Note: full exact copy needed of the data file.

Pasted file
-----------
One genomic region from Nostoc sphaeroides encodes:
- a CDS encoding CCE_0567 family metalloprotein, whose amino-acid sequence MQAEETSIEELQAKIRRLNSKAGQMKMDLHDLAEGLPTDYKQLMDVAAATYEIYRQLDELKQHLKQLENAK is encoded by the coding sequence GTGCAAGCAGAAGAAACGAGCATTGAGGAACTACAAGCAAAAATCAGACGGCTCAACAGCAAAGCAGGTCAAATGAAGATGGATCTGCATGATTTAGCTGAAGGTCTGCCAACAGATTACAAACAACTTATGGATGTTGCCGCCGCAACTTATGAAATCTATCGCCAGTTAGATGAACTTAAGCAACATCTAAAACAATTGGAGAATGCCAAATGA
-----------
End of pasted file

One genomic region from Nostoc sphaeroides encodes:
- a CDS encoding CCE_0567 family metalloprotein, whose amino-acid sequence MQAEETSIEELQAKIRRLNSKAGQMKMDLHDLAEGLPTDYKQLMDVAAATYEIYRQLDELKQHLKQLENAK is encoded by the coding sequence GTGCAAGCAGAAGAAACGAGCATTGAGGAACTACAAGCAAAAATCAGACGGCTCAACAGCAAAGCAGGTCAAATGAAGATGGATCTGCATGATTTAGCTGAAGGTCTGCCAACAGATTACAAACAACTTATGGATGTTGCCGCCGCAACTTATGAAATCTATCGCCAGTTAGATGAACTTAAGCAACATCTAAAACAATTGGAGAATGCCAAATGA